Matt 18:9
9 And if your eye causes you to sin, gouge it out and throw it away. It is better for you to enter life with one eye than to have two eyes and be thrown into the fire of hell. NIV

Living with one eye after gouging it out is not something we would find easy to do or live with unless it was extremely necessary. But, Jesus says that it is better to live with one eye than to be thrown into the fire of Gehenna with two eyes. Not many people were ever thrown into the garbage dump, but Jesus is speaking of a real threat for every sinner, the threat of being thrown into the fire of Gehenna. In other words, the threat is a real threat. Every sinner who does not take sin seriously will be thrown into the fire of Gehenna, and the experience will be far worse than gouging out an eye and living without the eye. But, after I am dead, if there is nothing more than my dead body burning in the garbage dump, I will not care what happens to my dead body. My spirit will be separate from my body and my spirit cannot feel the physical fires of a garbage dump. What Jesus is speaking of is something that is worse than the pain of gouging out an eye and living without it, and the Gehenna He speaks of is the antitype that does indeed bring misery to the very soul and spirit in that realm of the dead.

Matt 23:15

15 "Woe to you, teachers of the law and Pharisees, you hypocrites! You travel over land and sea to win a single convert, and when he becomes one, you make him twice as much a son of hell as you are. NIV

A "son of Gehenna" is a son to be "lamented". There will be wailing and gnashing of teeth. Sons of Gehenna are poisoned by the Serpent whose end is the lake of fire. The Pharisees were not making "sons of the Valley of Hinnom" (sons of the garbage dump outside Jerusalem). They were making sons of the devil's place of assigned torment. There is a place prepared for the devil and his angels. It is not the garbage dump outside Jerusalem. The demons cried out to Jesus, "Have you come to torment us before the time"? They new that they had a destiny of "torment". Jesus said that people will go to the place "prepared for the devil and his angels"(Matt.25:33ff). The devils know that that place is a place of torment. To make a "son of Gehenna", one must be making them fill up with the poison of Satan, which will lead to a destiny with their place of torment.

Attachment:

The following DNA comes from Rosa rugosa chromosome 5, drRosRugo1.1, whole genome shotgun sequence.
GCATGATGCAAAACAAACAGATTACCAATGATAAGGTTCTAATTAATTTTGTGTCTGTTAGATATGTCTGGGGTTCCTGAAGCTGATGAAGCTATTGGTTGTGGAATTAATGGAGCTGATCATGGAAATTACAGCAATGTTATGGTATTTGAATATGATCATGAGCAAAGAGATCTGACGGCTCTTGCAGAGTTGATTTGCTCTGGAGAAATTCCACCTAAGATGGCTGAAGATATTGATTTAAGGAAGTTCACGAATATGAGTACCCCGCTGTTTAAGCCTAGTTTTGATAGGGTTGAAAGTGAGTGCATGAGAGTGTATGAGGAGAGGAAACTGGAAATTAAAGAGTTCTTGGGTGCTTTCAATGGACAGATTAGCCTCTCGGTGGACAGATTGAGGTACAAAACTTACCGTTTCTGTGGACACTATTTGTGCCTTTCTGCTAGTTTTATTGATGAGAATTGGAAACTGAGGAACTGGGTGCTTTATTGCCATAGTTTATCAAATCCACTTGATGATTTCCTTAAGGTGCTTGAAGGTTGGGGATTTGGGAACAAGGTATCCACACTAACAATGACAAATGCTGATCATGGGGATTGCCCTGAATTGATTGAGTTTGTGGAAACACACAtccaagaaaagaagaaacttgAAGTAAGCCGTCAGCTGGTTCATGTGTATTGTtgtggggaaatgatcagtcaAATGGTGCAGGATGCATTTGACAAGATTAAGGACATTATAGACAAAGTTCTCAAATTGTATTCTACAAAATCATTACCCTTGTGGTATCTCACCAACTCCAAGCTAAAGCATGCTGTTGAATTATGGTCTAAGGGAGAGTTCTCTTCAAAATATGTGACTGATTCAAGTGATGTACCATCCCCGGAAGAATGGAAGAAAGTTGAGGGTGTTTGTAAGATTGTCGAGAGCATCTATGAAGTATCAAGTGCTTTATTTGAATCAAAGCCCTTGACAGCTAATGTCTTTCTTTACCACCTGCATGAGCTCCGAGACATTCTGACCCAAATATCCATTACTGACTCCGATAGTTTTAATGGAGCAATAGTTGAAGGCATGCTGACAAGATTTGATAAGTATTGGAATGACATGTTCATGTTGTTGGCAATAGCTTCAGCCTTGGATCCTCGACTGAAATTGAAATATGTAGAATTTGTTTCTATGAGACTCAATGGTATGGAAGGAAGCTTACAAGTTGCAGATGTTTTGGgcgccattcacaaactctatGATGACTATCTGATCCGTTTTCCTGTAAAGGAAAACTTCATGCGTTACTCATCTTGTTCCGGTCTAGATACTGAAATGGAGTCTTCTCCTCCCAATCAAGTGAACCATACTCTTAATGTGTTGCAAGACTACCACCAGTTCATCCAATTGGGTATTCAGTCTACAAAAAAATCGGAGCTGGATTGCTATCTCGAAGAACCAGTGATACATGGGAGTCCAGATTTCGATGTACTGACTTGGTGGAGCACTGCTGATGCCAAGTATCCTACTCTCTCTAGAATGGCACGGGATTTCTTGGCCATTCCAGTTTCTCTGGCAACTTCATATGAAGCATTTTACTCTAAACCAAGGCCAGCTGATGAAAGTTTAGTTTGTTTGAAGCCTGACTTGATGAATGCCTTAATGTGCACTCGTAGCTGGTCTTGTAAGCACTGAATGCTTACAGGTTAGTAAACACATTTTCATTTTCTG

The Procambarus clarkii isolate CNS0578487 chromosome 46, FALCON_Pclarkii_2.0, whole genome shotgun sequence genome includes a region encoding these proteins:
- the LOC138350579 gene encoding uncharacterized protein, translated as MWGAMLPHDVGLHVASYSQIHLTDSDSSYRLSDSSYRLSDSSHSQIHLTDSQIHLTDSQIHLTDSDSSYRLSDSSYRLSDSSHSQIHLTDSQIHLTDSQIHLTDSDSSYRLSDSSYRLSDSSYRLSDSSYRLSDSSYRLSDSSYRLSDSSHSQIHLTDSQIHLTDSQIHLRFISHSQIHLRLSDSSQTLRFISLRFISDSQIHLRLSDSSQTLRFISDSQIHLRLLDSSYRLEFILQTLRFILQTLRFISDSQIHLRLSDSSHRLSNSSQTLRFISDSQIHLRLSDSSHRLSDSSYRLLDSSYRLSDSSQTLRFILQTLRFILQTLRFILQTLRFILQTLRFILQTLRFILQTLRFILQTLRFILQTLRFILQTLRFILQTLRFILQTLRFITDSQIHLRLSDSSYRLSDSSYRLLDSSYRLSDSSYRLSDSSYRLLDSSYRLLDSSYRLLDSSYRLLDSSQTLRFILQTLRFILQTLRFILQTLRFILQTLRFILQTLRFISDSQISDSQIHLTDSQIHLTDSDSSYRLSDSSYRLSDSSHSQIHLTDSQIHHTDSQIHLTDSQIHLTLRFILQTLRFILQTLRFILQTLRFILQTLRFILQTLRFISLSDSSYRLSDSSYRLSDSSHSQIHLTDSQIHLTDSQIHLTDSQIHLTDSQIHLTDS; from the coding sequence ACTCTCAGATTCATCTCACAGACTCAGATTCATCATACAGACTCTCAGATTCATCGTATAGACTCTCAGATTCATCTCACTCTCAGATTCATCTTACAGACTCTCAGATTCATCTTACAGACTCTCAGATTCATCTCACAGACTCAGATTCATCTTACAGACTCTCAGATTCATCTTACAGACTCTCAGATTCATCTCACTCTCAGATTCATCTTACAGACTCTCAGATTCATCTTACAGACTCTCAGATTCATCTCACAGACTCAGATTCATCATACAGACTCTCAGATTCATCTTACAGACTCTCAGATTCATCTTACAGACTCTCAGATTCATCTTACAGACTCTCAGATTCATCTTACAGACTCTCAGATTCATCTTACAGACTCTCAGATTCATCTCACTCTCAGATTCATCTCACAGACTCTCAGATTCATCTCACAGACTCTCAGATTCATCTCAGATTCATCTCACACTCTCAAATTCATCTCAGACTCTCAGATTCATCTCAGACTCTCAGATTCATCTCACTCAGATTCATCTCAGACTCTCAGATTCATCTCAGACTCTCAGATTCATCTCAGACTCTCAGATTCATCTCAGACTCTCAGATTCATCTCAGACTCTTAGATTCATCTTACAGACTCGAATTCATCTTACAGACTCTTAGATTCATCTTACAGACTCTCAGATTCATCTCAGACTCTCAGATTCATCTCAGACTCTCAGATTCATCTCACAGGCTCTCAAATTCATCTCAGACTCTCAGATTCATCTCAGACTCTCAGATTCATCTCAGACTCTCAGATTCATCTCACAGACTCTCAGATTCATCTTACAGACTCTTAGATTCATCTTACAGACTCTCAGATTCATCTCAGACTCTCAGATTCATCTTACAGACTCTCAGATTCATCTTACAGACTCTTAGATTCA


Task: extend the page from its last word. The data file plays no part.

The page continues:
Matt 23:33-34

33 "You snakes! You brood of vipers! How will you escape being condemned to hell? NIV

Jesus called them snakes, a brood of vipers because they were injecting their poison into others and keeping them under the sentence of condemnation to Gehenna. This was not a threat to have their bodies thrown into the Jerusalem garbage dump, but to go to the place of eternal condemnation prepared for the devil and his angels, that Serpent who injected his poison into our souls, and into others through us.

Mark 9:42-48

42 "And if anyone causes one of these little ones who believe in me to sin, it would be better for him to be thrown into the sea with a large millstone tied around his neck. 43 If your hand causes you to sin, cut it off. It is better for you to enter life maimed than with two hands to go into hell, where the fire never goes out. 45 And if your foot causes you to sin, cut it off. It is better for you to enter life crippled than to have two feet and be thrown into hell. 47 And if your eye causes you to sin, pluck it out. It is better for you to enter the kingdom of God with one eye than to have two eyes and be thrown into hell, 48 where

"'their worm does not die,
and the fire is not quenched.' NIV